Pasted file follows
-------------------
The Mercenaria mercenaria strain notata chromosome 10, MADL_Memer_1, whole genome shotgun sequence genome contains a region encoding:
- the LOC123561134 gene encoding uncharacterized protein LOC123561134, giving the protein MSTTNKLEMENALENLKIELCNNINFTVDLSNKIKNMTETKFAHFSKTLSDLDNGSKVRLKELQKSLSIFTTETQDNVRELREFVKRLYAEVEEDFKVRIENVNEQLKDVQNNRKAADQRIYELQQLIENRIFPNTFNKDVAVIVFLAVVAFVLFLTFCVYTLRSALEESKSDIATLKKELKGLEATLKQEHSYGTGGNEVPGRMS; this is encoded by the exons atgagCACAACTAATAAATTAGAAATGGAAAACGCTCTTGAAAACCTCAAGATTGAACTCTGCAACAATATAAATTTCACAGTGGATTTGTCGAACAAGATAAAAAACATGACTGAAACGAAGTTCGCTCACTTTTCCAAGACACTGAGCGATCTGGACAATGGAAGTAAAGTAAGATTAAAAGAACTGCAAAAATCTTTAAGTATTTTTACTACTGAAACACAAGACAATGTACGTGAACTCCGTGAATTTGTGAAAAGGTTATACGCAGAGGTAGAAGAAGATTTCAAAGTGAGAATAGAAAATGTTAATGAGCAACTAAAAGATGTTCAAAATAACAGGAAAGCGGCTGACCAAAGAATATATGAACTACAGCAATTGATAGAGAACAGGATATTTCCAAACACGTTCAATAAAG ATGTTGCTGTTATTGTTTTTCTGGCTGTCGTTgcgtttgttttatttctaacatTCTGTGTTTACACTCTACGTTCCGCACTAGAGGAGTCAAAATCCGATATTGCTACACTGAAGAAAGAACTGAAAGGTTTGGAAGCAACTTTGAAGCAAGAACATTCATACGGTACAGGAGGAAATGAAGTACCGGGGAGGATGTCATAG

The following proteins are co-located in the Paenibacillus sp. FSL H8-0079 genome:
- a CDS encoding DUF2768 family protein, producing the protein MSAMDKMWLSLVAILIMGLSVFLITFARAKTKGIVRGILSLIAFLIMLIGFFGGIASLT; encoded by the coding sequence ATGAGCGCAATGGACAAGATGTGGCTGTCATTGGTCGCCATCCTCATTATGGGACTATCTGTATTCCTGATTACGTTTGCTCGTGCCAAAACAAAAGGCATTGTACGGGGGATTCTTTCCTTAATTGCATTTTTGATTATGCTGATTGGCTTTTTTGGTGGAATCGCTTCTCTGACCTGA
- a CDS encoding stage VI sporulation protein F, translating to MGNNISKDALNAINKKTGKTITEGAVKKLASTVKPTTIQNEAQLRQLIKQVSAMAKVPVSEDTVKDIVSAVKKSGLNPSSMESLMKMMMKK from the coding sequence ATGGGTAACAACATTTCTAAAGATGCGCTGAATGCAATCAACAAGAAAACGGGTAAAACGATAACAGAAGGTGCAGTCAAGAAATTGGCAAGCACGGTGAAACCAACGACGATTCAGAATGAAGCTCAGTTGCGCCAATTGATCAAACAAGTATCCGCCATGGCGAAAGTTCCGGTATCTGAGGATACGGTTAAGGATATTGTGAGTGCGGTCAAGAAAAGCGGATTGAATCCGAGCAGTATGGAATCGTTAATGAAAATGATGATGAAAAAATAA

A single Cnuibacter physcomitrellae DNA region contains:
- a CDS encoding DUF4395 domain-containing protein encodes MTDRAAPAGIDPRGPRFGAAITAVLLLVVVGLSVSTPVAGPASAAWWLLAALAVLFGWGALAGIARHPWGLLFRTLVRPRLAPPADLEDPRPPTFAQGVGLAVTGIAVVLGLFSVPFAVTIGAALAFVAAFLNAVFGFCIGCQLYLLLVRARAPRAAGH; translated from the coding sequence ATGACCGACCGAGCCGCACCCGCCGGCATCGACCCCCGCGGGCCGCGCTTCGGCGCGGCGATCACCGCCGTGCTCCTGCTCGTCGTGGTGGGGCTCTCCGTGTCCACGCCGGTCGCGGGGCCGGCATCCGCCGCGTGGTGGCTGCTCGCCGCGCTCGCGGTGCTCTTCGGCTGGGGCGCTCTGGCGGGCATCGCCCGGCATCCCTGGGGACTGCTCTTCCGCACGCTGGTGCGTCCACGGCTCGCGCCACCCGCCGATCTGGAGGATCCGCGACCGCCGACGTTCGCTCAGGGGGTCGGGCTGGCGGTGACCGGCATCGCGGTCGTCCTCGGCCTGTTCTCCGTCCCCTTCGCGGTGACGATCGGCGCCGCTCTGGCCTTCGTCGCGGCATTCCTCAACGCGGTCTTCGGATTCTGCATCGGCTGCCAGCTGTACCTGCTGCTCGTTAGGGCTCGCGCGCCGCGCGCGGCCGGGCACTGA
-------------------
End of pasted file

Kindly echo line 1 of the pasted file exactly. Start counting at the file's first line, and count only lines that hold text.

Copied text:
The Mercenaria mercenaria strain notata chromosome 10, MADL_Memer_1, whole genome shotgun sequence genome contains a region encoding: